A Campaign to Close the Achievement Gap
For decades, educators have struggled to close the “achievement gap,” the persistent differences in test scores, grades and graduation rates among students of different races, ethnicities and, in some subjects, genders.
According to an American Psychological Association article, a group of social and cognitive psychologists have approach this problem not based on the idea that at least some of these disparities are the result of faulty teaching or broken school systems, but instead spring from toxic stereotypes that cause ethnic-minority and other students such as women to question whether they belong in school and whether they can do well there. While such a major problem might seem to require widespread social change to fix, the psychologists are finding evidence that short, simple interventions can make a surprisingly large difference. Quick classroom exercises that bolster students’ resistance to stereotypes and change the way they think about learning can have dramatically out-of-scale effects, these researchers say.
And indeed, they’ve gotten dramatic results. In one of the best-known studies, low-performing black middle school students who completed several 15-minute classroom writing exercises raised their GPAs by nearly half a point over two years, compared with a control group.
Monday, October 13, 2014
1 Library Plaza
(Lawton Street and Huguenot Street)
New Rochelle, New York 10801
Sunil Weeramantry, Executive Director National Scholastic Chess Foundation
Chess Day will feature a chess playing robot
Want Your Children To Succeed?
Teach Them Chess & Computer Programming!
World Chess Champion Magnus Carlsen playing second wealthiest person according to Forbes Microsoft Co-founder and Chairman Bill Gates.
StartUpTown is currently working on a number of projects addressing gender inequity. Click here to download handout.
The Roizen Cleopatra Hopper Parks Lovelace (RoC HoPLo) Lab looks to address gender inequity by teaching girls entrepreneurial skills and also that there is not just one way for a woman to become successful. The RoC HoPLo Lab will take place at Larchmont Library in four (4) sessions: October 15th, 22nd, 29th, and November 5th.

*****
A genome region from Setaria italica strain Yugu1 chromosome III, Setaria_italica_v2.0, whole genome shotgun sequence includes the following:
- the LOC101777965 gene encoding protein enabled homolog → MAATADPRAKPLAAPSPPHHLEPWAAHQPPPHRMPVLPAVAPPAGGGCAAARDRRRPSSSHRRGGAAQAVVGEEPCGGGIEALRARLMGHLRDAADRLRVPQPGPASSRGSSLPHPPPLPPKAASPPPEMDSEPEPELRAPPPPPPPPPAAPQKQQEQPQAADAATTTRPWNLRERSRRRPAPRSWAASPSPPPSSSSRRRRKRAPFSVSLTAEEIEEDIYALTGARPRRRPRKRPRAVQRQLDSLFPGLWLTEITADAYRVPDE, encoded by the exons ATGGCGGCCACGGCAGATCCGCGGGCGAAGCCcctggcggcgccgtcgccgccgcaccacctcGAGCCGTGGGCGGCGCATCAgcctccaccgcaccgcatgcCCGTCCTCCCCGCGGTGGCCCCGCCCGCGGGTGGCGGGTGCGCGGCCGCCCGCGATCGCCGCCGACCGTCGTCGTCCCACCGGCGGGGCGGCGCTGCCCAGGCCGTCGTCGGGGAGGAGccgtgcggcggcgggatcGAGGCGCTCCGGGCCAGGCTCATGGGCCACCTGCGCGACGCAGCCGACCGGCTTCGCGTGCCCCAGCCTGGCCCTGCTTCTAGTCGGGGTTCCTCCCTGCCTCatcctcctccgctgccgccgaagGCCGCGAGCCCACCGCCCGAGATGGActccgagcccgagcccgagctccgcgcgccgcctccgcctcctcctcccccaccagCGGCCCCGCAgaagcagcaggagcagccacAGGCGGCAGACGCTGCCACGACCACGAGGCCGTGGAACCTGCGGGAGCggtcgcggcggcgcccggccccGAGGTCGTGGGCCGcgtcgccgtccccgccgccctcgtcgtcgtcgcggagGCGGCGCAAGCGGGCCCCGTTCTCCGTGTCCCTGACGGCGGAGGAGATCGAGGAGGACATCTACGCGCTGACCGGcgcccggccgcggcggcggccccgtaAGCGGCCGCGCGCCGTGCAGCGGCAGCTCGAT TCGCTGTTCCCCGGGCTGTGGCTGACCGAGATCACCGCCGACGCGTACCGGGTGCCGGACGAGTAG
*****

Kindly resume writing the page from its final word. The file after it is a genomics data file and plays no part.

We are also working on an event to help women obtain government contracts. We are initially looking to focus on E-Rate and increasing broadband access. We are also looking to submit a comment for the “Model City” (see below) based on developing a Smart Wi-Fi system (beam steering, beam forming, adaptive signal path selection, quality of service, traffic classification, and fancy RF routing) and an experimental mobile phone network that uses the Smart WiFi system (e.g. http://repository.cmu.edu/cgi/viewcontent.cgi?article=1175&context=silicon_valley). The contracting event will most likely take place in January in Larchmont, NY. These events will be featured in a documentary called I Could Be….
If the federal government is a customer, women-owned businesses are 23 times more likely to be million-dollar businesses. So we at StartUpTown are working on an idea for an event that will help women obtain government contracts at every level of government: school board, local, county, state, and federal. The event will feature Fran Pastore (click here for copy of our handout).
Ms. Pastore is a strong proponent of women’s empowerment through economic stability. WBDC focuses on financial and entrepreneurial training assisting aspiring and established business owners to start and grow their small business.
She has testified at Congressional hearings and has recently finished a three year term as a member of a Presidential advisory council the National Women’s Business Council (NWBC) and is currently a board member of Women Impacting Public Policy.
This event will be featured in a documentary addressing gender inequity called I Could Be… The documentary will also feature The RoC HoPLo Lab that will take place at Larchmont Library in October.
A version of the documentary will initially air on LMC-TV. It will also be screened at StartUpTown Weekend – Stanford where we will ask “Does Your Business Understand Women?”